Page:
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The Earl of Shaftesbury, K G., on Science and Religion.

— : ; A few yean ago the attacks made upon religion by : some men of science led to the foundation of a society to investigate all philosophical or scientific questions, more especially those said to militate against the truths of Revelation, and to publish the. results to its members in a quarterly journal ; this society, which was called the Victoria Institute, or Philosophical Society of Great Britain, has now a house at 7, Adelphi Terrace, London, and boasts of 900 members, each paying a small annual subscription, amongst whom are many leading men of science.. The Archbishop of Canterbury, . and several English, Colonial, and American Prelates have also joined it. ■ Having been founded under Lord Shaftesbury’s auspices, his Lordship takes much interest in its progress, which he recently ..described as follows : — “I was present at the very birth of this society; when an address was delivered in a small dark room. I had no conception at that time ; fi{ the work which the society would do, i and of the position which it would hold, not pnly at Home, but also, a* it is now beginife'ilng t° do, in America and our colonies. I expectation-whatever of seeing the assume such magnificent proper* {{pus, and from 1 the bottom of my hsart I I- "SSiitiMink Almighty God that he has so pros>>S|n#red oup efforts. (Cheers.) The object wiinPwith which this Society was formed was, i/Jl not merely to beat down the views of others, not to he antagonistic to the proScience, but to do all that we ;V&.&Sflld do for the development of Truth, I may' use the phrase, to give ‘fair play/' This Society was *to establish either one ICor another." It was not started r fbriihe ' purpose of setting up the Bible t ß^j»»n nm . - The object of the 1 Bccwas, 4hat Science should have fair that the Troth should be told on all '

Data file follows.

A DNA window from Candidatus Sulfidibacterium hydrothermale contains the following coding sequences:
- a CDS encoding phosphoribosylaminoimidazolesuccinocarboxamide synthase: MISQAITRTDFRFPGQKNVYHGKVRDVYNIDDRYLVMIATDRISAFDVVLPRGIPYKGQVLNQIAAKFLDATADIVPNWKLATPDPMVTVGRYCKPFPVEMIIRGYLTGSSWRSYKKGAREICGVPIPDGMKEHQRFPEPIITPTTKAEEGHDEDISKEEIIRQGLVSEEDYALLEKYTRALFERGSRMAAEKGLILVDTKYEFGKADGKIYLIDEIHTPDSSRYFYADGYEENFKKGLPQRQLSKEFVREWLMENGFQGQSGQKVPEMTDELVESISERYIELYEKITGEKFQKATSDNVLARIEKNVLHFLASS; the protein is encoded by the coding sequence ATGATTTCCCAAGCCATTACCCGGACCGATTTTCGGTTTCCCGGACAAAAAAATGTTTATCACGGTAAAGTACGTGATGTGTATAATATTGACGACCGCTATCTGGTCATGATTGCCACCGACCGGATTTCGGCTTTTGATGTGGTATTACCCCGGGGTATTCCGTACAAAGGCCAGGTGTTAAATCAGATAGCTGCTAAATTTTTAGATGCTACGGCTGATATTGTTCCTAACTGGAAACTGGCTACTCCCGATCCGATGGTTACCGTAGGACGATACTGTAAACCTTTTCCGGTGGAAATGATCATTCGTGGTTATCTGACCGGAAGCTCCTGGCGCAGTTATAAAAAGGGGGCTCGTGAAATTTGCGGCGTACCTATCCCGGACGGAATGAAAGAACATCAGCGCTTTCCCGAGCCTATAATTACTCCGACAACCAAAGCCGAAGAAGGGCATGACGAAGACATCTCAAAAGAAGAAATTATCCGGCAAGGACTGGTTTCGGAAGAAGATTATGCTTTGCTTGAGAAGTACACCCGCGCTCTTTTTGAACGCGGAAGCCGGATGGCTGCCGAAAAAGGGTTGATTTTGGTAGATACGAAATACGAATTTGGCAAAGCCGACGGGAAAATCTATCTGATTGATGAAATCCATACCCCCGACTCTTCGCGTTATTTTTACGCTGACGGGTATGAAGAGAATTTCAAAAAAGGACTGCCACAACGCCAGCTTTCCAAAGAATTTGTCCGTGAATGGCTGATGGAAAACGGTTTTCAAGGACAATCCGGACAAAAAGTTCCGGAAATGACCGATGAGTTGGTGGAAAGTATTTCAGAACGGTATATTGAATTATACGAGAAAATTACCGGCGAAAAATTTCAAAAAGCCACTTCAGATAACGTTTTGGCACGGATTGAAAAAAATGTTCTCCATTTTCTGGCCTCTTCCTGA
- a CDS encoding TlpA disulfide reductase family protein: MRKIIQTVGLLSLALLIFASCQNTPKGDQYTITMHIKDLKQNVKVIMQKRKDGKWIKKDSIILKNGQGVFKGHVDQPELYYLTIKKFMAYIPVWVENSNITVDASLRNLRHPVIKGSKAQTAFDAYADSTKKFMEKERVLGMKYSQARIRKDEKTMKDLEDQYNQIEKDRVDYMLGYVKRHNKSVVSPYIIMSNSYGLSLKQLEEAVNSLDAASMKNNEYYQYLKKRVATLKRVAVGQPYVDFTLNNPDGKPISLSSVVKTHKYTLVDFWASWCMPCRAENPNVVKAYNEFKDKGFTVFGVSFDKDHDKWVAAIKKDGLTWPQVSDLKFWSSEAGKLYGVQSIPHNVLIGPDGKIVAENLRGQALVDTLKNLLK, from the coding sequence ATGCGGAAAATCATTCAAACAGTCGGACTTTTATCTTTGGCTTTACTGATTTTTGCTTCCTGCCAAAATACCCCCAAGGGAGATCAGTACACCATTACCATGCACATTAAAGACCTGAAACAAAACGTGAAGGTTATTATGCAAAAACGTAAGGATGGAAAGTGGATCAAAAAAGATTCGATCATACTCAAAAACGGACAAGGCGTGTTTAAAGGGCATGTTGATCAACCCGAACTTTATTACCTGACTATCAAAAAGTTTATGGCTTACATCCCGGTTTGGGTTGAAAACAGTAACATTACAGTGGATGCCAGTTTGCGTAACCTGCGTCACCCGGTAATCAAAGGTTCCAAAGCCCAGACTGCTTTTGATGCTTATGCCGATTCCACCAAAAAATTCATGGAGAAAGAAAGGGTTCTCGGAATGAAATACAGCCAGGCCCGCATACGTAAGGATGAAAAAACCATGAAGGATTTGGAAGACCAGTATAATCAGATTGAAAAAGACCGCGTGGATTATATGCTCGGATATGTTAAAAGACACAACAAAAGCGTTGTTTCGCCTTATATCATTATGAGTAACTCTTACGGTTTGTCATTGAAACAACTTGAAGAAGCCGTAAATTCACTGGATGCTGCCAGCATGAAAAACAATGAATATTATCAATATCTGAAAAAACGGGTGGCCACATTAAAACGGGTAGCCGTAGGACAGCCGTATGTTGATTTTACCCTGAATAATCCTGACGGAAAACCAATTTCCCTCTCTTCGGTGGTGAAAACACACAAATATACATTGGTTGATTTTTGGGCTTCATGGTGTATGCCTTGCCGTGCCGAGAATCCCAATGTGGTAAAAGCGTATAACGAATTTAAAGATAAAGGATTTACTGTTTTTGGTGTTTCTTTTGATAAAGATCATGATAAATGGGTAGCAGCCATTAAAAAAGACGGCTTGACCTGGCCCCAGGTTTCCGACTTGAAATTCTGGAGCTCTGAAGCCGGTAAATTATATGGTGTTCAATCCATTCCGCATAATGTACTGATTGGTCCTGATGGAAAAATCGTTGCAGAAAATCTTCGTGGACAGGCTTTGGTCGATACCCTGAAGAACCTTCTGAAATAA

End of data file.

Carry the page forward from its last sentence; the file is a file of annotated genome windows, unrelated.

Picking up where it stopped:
s.hii id that wo might get rid of the desj. • m of certain scientific men. ; bear.) Because it is perfectly well know i; ihat men of science, with all their sublin er'd mighty notions, are as despotic ns t! u weakest of ihe human race, and they are exercising their deapolic sway to a icmailcable extent over a very large number of rising young men, who are either fascinated by what they have read and discovered, or are crushed by the authority of a few great names. It was in order, as I have said, that Science should have fair play that this Institute was established, and the blessing of God has so rested upon it that it has at last taken a hold in public estimation.”

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Bibliographic details

The Earl of Shaftesbury, K G., on Science and Religion., Ashburton Guardian, Volume 2, Issue 368, 11 June 1881

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The Earl of Shaftesbury, K G., on Science and Religion. Ashburton Guardian, Volume 2, Issue 368, 11 June 1881

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